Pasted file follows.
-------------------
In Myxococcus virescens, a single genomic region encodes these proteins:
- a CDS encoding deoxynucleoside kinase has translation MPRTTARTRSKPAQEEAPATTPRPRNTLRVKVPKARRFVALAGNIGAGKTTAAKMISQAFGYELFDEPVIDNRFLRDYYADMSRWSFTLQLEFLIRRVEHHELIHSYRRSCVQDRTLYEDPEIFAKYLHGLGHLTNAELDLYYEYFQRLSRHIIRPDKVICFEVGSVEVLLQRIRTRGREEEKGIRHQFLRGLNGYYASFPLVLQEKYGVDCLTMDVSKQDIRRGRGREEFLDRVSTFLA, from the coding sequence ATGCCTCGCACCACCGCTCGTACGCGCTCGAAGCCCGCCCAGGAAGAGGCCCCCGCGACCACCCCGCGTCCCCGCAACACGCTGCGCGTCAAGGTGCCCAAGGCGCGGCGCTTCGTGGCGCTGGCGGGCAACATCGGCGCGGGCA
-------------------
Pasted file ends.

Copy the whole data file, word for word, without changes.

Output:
In Myxococcus virescens, a single genomic region encodes these proteins:
- a CDS encoding deoxynucleoside kinase has translation MPRTTARTRSKPAQEEAPATTPRPRNTLRVKVPKARRFVALAGNIGAGKTTAAKMISQAFGYELFDEPVIDNRFLRDYYADMSRWSFTLQLEFLIRRVEHHELIHSYRRSCVQDRTLYEDPEIFAKYLHGLGHLTNAELDLYYEYFQRLSRHIIRPDKVICFEVGSVEVLLQRIRTRGREEEKGIRHQFLRGLNGYYASFPLVLQEKYGVDCLTMDVSKQDIRRGRGREEFLDRVSTFLA, from the coding sequence ATGCCTCGCACCACCGCTCGTACGCGCTCGAAGCCCGCCCAGGAAGAGGCCCCCGCGACCACCCCGCGTCCCCGCAACACGCTGCGCGTCAAGGTGCCCAAGGCGCGGCGCTTCGTGGCGCTGGCGGGCAACATCGGCGCGGGCA